Review - 1666: Plague, War, and Hellfire by Rebecca Rideal.
September 3, 2016
This was a book I got wind of about a month ago and eagerly ordered, and then at its launch there was a bit of a twitter historical kerfuffle (I say kerfuffle - on the twitter scale of outrage, with 1 being mild disagreement and 10 being bat-shit crazy internet Armageddon, it was probably a 3 - historians don’t really do screaming outrage very well - thank the gods). I was already well into the book by that point, and loving it!
Rideal has produced a most accomplished narrative of a pivotal year in British history. The research is meticulous, and detailed enough to satisfy any academic, and rich with stories of real Londoners - high and low - that will fascinate the general reader.
Is it groundbreaking? Probably not, but there can be no question of the quality of research. Where Rideal really, really, excels is in her delightful descriptive prose. The narrative is pacy, sparkling even, drawing the reader in - a quality often lacking with even the greatest historians - I devoured it in a few days, ignoring a first edition of Whiting’s Siege of Gloucester that arrived the same day.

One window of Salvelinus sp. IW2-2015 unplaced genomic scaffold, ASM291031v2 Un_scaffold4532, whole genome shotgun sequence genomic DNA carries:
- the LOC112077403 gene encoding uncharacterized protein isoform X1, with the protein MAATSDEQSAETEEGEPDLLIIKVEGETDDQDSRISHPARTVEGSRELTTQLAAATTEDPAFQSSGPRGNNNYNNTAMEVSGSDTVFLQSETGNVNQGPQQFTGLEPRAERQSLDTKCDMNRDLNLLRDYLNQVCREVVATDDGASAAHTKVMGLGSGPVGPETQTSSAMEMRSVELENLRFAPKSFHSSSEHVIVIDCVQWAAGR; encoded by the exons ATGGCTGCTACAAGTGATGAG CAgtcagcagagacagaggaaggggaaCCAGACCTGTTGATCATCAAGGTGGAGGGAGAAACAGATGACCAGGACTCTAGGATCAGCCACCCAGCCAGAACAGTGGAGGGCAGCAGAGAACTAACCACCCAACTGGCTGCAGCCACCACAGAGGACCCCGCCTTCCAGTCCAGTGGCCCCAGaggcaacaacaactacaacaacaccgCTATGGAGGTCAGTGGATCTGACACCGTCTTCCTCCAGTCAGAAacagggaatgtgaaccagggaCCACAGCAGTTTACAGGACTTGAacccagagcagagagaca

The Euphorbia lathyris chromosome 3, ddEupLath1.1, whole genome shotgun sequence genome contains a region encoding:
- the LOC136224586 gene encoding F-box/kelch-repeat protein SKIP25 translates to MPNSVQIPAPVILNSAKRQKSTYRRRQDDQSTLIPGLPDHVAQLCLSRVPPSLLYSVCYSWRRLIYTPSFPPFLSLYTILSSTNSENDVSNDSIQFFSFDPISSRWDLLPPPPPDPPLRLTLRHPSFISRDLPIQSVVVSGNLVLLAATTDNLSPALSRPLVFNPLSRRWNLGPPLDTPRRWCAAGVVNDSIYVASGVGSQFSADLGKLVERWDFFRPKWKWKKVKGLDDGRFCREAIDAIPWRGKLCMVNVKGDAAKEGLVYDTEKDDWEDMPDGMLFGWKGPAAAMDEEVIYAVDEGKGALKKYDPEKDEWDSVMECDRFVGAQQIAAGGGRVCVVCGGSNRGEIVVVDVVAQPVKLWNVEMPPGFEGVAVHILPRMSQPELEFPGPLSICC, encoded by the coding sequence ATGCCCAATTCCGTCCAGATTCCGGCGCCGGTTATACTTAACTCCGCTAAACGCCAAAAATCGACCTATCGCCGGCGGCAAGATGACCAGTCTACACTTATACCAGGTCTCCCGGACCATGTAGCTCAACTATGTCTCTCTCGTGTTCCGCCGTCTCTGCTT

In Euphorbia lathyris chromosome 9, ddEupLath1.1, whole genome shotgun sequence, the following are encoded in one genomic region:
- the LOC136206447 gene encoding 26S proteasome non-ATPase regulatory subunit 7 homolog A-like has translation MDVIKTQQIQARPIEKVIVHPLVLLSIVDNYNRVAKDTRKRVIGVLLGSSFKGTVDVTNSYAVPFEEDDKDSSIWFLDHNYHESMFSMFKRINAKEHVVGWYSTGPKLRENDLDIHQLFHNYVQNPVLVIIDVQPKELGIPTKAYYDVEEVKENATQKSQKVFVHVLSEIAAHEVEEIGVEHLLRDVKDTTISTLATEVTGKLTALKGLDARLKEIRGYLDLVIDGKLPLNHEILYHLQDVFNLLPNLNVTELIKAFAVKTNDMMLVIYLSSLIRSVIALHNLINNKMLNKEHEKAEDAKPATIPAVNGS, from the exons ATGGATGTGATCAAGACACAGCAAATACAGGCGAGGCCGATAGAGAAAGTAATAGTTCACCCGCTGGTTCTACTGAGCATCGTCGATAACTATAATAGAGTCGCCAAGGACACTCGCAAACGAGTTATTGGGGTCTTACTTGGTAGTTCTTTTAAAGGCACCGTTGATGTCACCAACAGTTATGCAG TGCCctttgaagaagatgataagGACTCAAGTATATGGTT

Restoration London comes to life under her pen as we are introduced to a stream of characters, from the grotesque to the glorious, in a wonderful depiction of the city. I was enthralled by this book! Contemporary sources are cleverly weaved into the narrative, which really gives the feel of long lost voices speaking out. At times it reads like a thriller, even though we all know how its going to end, as the little people’s tales so often unheard keep you gripped to the end - the pace never lets up.
It has to be said, that the most fascinating books I have read in the last year or so on the Seventeenth Century, have all been written by women - Ruth Scurr’s biography of John Aubrey, and Lucy Worsely’s Cavalier: The story of a Seventeenth Century playboy, and Diane Purkiss’s People’s History of the Civil War, in case you were wondering. They are books I go back to again and again in my research to find sources and ideas. When my series gets to the 1660s, I will be happily mining Rideal’s work as a reference, and to pilfer some of the wonderful stories she has discovered.
1666: Plague, War, and Hellfire is available on Amazonand all other retailers